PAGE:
Periodontics

Gian Pietro Schincaglia, Chair
Headshot of Gian Pietro Schincaglia

Dr. Gian Pietro Schincaglia joined Case Western Reserve University from West Virginia University (WVU) where he was a tenured professor, chair and graduate program director of the Department of Periodontics in the School of Dentistry. While at WVU, Schincaglia started the robotic dental implant program, establishing the university as the second institution in the nation to offer robotic-guided implant surgeries. Prior to his role with WVU, he was an associate professor with tenure and chair of oral implantology for the School of Dentistry at the University of Ferrara in Italy; and a clinical associate professor and graduate program director for the Division of Periodontology, Department of Oral Health & Diagnostic Sciences at the University of Connecticut School of Dental Medicine. 

Schincaglia spent time specializing in periodontics and implants in private practice, as well as with the faculty practice at the UConn Center for Implant and Reconstructive Dentistry in Farmington, CT. He received his degree in dental surgery from the University of Ferrara School of Dentistry in 1989, a certificate in periodontics from the University of Southern California, Los Angeles in 2000 and a PhD in biochemistry and molecular biology from the University of Ferrara in 2006. In 2003, he became a diplomate of the American Board of Periodontology. 

The Department of Periodontics is glad to present its well-trained residents, welcoming staff, and globally recognized clinical faculty, who are specialists in treating gum diseases and maintaining the mouth in a healthy state. Placement of dental implants to replace missing teeth is also offered to our patients. Advanced x-ray imaging and conscious sedation are also available in the clinic of graduate periodontics.

Dr. Leena Palomo Featured in AADR's Strides in Science

Dr. Leena Palomo Featured in AADR's Strides in Science Case Western Reserve University School of Dental Medicine

Dr. Leena Palomo, Assistant Professor in the Department of Periodontics, was recently selected for the American Association of Dental Research (AADR)'s Strides in Science monthly feature, which highlights the accomplishments of AADR members. Dr. Palomo discussed her research focus on bone changes of postmenopausal women and her desire to use her research and teaching to do something useful for society, as well as the ways in which her AADR membership has helped her pursue those goals.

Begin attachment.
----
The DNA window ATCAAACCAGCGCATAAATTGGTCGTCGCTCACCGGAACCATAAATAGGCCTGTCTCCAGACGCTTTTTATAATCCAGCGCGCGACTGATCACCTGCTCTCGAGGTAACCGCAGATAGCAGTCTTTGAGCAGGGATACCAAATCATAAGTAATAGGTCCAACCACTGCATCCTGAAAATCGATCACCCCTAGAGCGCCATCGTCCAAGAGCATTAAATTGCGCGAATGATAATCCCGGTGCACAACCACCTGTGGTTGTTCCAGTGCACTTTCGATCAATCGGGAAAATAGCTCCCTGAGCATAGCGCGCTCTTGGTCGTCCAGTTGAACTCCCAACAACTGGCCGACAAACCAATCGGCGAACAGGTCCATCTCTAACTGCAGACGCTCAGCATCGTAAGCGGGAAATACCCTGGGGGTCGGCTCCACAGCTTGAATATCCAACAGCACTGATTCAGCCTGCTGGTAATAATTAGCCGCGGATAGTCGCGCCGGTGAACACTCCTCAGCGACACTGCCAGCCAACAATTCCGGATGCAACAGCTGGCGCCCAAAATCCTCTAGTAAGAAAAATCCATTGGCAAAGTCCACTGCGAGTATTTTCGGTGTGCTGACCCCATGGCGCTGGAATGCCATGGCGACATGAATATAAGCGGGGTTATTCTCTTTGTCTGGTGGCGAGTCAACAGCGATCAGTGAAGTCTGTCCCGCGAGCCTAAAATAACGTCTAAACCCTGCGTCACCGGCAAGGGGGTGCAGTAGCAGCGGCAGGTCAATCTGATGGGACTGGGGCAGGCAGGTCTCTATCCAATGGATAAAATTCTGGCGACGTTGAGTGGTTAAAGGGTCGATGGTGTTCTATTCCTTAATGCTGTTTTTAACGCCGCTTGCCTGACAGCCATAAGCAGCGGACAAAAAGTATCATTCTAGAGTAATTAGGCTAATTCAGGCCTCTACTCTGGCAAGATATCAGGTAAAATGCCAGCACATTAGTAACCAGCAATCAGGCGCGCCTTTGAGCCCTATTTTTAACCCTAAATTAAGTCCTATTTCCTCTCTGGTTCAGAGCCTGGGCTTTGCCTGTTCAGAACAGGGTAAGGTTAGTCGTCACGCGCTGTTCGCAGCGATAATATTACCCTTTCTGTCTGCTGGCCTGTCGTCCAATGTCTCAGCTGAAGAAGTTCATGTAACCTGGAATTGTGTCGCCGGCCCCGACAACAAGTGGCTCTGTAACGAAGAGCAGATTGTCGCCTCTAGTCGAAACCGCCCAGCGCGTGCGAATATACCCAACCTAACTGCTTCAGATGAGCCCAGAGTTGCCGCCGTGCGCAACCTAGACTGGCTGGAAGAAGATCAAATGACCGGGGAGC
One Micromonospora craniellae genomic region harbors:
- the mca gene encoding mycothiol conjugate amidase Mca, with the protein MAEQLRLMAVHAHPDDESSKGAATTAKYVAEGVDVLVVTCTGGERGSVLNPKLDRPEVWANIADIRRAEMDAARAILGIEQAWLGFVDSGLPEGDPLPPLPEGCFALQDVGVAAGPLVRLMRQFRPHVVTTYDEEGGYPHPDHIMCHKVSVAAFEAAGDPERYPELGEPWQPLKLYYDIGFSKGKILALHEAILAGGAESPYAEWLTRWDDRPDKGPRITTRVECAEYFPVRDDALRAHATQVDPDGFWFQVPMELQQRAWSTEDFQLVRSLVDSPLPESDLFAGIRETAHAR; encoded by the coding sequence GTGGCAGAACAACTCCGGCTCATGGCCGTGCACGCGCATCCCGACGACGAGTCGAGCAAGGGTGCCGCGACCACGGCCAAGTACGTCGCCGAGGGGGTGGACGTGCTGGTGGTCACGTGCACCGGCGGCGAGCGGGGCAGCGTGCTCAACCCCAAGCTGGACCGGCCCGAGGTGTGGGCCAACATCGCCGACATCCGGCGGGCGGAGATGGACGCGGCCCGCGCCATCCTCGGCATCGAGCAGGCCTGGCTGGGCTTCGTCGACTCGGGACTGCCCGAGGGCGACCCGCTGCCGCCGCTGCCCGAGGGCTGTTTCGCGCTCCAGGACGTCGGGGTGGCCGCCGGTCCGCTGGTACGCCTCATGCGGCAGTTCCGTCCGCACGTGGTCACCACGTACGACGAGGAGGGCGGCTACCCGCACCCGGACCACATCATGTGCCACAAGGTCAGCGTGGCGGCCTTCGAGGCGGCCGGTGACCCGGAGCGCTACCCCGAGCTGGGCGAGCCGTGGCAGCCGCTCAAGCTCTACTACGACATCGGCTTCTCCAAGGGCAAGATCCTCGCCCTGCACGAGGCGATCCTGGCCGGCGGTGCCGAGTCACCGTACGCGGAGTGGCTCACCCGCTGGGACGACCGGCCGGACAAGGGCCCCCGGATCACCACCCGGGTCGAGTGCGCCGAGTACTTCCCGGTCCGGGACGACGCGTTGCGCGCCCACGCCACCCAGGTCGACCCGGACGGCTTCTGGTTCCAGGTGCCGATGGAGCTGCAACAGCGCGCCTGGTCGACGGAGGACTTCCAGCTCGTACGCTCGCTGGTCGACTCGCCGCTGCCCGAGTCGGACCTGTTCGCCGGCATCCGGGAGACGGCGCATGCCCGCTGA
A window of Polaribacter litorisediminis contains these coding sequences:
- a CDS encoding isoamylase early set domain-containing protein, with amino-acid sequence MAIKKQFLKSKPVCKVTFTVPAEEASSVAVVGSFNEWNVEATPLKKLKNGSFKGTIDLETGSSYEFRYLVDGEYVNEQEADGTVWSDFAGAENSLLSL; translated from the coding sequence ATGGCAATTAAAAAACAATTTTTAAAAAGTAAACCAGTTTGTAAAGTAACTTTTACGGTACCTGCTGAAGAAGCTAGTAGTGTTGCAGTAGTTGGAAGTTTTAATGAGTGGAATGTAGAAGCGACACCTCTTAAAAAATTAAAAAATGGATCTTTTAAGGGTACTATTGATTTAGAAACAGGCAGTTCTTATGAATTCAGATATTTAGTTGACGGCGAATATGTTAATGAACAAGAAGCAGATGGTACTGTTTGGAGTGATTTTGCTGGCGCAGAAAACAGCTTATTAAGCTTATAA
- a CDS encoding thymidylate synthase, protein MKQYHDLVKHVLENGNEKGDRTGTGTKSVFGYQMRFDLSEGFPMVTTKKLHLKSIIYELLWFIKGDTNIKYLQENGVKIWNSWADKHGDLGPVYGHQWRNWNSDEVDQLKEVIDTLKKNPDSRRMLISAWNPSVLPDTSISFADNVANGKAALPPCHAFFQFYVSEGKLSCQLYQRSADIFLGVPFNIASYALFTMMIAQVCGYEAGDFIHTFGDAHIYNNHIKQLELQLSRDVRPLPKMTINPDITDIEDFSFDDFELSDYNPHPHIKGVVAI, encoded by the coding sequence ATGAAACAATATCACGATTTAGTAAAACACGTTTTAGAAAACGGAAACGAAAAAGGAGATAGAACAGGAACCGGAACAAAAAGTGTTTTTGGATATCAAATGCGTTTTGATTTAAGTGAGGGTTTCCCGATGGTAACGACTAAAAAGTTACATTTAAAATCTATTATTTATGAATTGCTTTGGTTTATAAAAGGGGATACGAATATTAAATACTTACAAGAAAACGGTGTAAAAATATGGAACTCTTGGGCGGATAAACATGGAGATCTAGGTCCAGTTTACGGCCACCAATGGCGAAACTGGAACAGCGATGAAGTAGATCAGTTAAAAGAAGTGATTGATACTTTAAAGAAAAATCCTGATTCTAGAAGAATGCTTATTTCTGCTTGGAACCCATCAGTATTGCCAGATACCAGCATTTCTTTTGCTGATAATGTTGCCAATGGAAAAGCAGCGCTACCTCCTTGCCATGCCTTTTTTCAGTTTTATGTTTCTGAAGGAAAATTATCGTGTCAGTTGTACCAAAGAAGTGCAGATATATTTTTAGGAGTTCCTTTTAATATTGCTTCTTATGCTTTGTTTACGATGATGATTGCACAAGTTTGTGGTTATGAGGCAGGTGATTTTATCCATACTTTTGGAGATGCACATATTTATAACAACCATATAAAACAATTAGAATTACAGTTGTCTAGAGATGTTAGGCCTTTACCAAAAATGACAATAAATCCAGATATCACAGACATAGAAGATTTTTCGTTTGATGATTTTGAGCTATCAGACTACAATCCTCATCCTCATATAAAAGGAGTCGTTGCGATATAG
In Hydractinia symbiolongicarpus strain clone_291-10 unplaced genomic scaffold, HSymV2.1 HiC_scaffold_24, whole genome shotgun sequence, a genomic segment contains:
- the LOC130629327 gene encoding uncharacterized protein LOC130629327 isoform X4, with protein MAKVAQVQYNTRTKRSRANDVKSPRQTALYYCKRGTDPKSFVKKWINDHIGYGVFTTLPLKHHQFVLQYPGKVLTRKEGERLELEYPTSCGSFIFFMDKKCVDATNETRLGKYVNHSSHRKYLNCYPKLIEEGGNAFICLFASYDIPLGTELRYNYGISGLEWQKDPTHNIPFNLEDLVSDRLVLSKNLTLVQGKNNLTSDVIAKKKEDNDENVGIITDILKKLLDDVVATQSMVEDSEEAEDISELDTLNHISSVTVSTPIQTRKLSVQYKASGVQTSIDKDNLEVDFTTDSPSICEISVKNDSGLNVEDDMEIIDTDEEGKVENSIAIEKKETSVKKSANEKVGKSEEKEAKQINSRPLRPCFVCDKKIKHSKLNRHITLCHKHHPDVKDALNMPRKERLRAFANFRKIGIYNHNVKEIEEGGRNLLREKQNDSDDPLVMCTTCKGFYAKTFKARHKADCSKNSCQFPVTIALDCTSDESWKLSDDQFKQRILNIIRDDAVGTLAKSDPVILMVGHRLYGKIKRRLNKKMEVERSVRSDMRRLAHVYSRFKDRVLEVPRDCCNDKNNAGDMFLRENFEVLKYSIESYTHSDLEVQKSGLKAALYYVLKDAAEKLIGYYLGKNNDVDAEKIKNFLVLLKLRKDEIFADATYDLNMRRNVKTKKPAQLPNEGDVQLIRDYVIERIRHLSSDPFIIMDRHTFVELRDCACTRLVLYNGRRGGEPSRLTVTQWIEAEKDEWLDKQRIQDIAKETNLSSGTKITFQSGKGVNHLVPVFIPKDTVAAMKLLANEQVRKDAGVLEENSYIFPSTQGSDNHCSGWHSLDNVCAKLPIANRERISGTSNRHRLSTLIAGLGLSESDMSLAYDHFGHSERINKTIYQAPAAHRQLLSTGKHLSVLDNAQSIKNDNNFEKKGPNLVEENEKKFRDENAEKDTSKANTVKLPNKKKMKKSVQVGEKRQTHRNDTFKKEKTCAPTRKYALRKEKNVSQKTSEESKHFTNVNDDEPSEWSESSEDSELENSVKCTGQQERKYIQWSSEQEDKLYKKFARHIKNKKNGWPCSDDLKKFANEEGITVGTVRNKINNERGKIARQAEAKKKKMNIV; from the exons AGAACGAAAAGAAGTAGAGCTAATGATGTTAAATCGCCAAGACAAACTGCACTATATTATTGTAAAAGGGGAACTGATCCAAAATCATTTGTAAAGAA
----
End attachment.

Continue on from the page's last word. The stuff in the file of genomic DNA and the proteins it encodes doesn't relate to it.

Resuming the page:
Read the Strides in Science column.

Link Between Oral and General Health

Periodontal Therapy Reduces the Severity of Active Rheumatoid Arthritis in Patients Before periodontal treatment After periodontal treatment

According to various studies conducted by Dr. Bissada and his faculty and students, a link between oral and general health has been established. Taking care of your oral/periodontal health may have a positive impact on your general health. For example, this photograph demonstrates reduction in the swelling of hands' joints due to rheumatoid arthritis after getting rid of infection and inflammation in the mouth.

Dr. Leena Palomo awarded clinical research fellowship

Dr. Leena Palomo awarded clinical research fellowship Case Western Reserve University School of Dental Medicine

The American Association for Dental Research (AADR) named Leena Palomo, assistant professor in the Department of Periodontics in the School of Dental Medicine, as the recipient of the 2012 AADR William B. Clark Fellowship in Clinical Research. This award, which recognizes investigators carrying out clinical research in periodontology, will be presented at the AADR Annual Meeting & Exhibition in Tampa, Florida on March 24. The fellowship was established in memory of William B. Clark and is supported by P&G Professional Oral Health, Crest Oral-B.

Palomo plans to collect subgingival biofilm and crevicular fluid samples from a population of otherwise healthy postmenopausal women diagnosed with periodontitis who are using bisphosphonate therapy for the prevention and treatment of osteoporosis and samples from demographically matched postmenopausal women who do not use such therapy. Microbial species and cytokine response between the two groups will be compared.